USS Topeka (SSN 754) comes alongside submarine tender USS Emory S. Land (AS 39) in Guam in May 2012. (U.S. Navy file photo/MC1 David R. Krigbaum)

PEARL HARBOR, Hawaii - The U.S. Navy announced today that the Los Angeles-class fast-attack submarine USS Topeka (SSN 754) will change homeports and move to Naval Base Guam.

As part of the U.S. Navy's long range plan to put the most advanced and capable units forward, Topeka will move to Guam upon completion of her Engineered Overhaul at Portsmouth Naval Shipyard (PNSY), Portsmouth, N.H.

In April 2013, then-Deputy Secretary of Defense Ashton Carter announced that a fourth Los Angeles-class submarine would be postured in Guam in an effort to enhance the Navy's forward presence as it continues to reposture its forces toward the Pacific. The decision to homeport Topeka in Guam brings that vision to fruition.

Topeka and its crew of approximately 15 officers and 155 enlisted Sailors arrived at PNSY Dec. 16, 2012, from San Diego. While at the shipyard, Topeka underwent a major availability consisting of various maintenance projects and system upgrades making her the most updated and capable ship of the class.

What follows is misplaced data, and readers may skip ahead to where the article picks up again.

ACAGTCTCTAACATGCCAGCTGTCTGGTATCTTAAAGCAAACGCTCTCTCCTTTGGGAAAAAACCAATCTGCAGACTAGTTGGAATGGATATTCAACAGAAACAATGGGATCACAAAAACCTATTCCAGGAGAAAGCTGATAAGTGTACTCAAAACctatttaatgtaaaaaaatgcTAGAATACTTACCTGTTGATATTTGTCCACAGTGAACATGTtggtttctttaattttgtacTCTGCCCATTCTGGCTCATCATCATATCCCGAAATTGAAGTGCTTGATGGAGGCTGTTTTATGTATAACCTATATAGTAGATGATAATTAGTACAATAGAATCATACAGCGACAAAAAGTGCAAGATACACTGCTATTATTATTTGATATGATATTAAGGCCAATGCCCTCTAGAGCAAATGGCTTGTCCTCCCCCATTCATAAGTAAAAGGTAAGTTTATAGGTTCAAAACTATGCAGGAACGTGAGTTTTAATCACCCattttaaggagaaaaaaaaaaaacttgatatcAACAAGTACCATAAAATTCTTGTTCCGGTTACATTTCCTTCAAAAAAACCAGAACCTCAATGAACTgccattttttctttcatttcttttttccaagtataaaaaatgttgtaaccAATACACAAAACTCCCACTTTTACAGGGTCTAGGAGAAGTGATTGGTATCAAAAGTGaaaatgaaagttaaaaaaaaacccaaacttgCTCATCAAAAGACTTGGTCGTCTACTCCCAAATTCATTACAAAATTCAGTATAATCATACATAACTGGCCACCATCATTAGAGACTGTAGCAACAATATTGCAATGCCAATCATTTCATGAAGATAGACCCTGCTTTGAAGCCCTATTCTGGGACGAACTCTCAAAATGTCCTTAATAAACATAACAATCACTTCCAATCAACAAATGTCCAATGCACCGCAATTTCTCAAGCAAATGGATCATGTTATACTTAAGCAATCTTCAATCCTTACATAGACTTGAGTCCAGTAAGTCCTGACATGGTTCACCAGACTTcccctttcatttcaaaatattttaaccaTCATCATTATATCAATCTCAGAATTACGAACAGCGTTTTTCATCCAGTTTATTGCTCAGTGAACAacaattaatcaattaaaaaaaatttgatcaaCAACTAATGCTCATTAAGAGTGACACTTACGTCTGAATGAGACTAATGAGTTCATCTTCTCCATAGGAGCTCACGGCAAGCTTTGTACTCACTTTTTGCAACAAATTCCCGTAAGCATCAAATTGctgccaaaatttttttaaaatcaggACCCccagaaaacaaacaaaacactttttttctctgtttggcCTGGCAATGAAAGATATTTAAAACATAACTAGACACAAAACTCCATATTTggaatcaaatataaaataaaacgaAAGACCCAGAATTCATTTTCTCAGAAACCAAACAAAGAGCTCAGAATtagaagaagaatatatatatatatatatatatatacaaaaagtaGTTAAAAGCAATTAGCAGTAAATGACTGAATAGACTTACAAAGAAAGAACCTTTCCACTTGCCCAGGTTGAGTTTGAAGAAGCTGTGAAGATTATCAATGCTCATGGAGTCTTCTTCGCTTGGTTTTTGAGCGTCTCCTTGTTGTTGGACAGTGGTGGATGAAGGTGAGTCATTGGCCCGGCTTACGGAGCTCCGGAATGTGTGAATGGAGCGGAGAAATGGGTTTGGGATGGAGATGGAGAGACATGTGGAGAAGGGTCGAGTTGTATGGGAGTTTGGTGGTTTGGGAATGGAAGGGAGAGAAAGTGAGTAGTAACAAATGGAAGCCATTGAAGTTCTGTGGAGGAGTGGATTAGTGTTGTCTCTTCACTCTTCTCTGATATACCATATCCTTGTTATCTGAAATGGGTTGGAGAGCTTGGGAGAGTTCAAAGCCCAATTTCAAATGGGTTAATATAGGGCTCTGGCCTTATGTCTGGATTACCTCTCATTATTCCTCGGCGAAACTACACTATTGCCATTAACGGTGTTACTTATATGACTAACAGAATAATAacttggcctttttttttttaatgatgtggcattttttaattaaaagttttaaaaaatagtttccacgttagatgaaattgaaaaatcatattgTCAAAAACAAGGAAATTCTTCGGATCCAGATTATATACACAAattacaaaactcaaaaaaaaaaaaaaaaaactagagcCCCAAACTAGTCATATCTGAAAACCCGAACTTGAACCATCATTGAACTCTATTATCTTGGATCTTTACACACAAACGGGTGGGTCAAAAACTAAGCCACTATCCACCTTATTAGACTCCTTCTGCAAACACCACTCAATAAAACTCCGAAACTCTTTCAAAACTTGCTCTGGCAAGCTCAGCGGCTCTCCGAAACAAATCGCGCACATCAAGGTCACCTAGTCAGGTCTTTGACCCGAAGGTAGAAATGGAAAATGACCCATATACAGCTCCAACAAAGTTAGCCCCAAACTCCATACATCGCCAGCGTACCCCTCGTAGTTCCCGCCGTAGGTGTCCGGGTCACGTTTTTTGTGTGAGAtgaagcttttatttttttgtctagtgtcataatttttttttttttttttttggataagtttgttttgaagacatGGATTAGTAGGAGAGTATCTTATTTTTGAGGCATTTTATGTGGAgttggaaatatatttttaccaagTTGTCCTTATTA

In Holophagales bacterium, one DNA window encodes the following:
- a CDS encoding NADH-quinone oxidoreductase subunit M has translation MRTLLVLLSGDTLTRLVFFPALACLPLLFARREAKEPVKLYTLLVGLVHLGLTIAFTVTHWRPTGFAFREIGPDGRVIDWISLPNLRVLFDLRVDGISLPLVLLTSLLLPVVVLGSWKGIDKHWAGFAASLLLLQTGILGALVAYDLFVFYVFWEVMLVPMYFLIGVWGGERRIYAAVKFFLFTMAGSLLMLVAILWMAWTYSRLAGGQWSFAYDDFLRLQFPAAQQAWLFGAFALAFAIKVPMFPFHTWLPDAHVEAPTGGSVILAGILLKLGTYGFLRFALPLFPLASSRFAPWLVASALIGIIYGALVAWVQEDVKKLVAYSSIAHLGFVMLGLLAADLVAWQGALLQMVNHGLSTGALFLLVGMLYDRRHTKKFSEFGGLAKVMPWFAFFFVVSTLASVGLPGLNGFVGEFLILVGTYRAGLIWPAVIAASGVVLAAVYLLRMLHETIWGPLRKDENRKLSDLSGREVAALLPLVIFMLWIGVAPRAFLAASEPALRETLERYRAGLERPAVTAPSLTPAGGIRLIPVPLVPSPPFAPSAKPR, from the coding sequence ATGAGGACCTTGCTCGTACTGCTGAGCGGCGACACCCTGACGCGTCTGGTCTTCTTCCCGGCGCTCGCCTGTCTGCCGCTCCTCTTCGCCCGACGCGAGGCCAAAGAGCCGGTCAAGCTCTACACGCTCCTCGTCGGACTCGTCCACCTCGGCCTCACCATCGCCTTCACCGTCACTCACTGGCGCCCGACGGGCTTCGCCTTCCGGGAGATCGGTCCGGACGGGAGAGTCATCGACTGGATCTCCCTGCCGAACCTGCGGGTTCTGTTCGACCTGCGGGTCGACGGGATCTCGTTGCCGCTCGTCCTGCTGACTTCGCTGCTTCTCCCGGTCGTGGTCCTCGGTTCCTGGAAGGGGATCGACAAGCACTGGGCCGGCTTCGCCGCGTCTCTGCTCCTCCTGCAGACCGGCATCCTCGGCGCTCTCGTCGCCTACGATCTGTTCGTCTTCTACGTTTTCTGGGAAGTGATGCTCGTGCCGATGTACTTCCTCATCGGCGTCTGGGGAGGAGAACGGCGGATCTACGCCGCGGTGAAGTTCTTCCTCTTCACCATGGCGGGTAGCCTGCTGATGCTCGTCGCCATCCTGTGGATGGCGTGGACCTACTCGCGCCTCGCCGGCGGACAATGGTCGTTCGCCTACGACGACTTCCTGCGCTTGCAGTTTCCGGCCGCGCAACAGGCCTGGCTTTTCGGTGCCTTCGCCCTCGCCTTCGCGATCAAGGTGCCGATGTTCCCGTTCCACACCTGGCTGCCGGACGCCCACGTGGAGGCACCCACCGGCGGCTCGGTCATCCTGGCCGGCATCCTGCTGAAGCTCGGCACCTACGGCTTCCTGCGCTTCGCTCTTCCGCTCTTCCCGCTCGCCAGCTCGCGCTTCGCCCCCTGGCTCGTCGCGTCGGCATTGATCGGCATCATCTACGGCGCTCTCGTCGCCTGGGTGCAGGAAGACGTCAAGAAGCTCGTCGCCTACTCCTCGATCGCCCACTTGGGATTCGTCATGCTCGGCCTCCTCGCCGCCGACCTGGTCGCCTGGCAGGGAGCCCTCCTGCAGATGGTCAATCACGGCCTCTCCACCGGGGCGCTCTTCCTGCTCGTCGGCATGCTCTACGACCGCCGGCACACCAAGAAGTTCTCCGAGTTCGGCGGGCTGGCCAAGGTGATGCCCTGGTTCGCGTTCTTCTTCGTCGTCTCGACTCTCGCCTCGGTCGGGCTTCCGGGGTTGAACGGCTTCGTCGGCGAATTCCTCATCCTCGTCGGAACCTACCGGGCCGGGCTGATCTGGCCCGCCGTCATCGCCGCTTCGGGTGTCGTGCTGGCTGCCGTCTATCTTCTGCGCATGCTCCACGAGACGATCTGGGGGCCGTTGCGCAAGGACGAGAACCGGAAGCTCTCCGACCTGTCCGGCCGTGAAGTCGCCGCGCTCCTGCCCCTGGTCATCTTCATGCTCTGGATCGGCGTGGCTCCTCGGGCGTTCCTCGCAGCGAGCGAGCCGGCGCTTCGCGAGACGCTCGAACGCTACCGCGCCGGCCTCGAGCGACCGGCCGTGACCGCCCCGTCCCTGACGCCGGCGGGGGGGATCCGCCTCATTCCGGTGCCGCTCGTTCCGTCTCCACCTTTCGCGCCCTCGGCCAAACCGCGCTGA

Topeka, commissioned Oct. 21, 1989, is the third ship of the United States Navy named for the city of Topeka and is the fourth "improved" Los Angeles-class nuclear-powered submarine. The improved modifications of this class include retractable bow planes, a reinforced sail for under ice operations, vertical launch Tomahawk Cruise Missile capability, ship quieting enhancements, and an integrated combat systems suite.

Topeka's last Western Pacific deployment was from March through September 2012 in support of the Chief of Naval Operations' Maritime Strategy, which includes maritime security, forward presence, sea control, and power projection. During the deployment, Topeka covered more than 35,000 nautical miles and executed missions vital to national security.

The security environment in the Indo-Asia-Pacific requires that the U.S. Navy station the most capable ships forward. This posture allows the most rapid response times possible for maritime and joint forces, and brings our most capable ships and submarines with the greatest amount of striking power and operational capability to bear in the timeliest manner.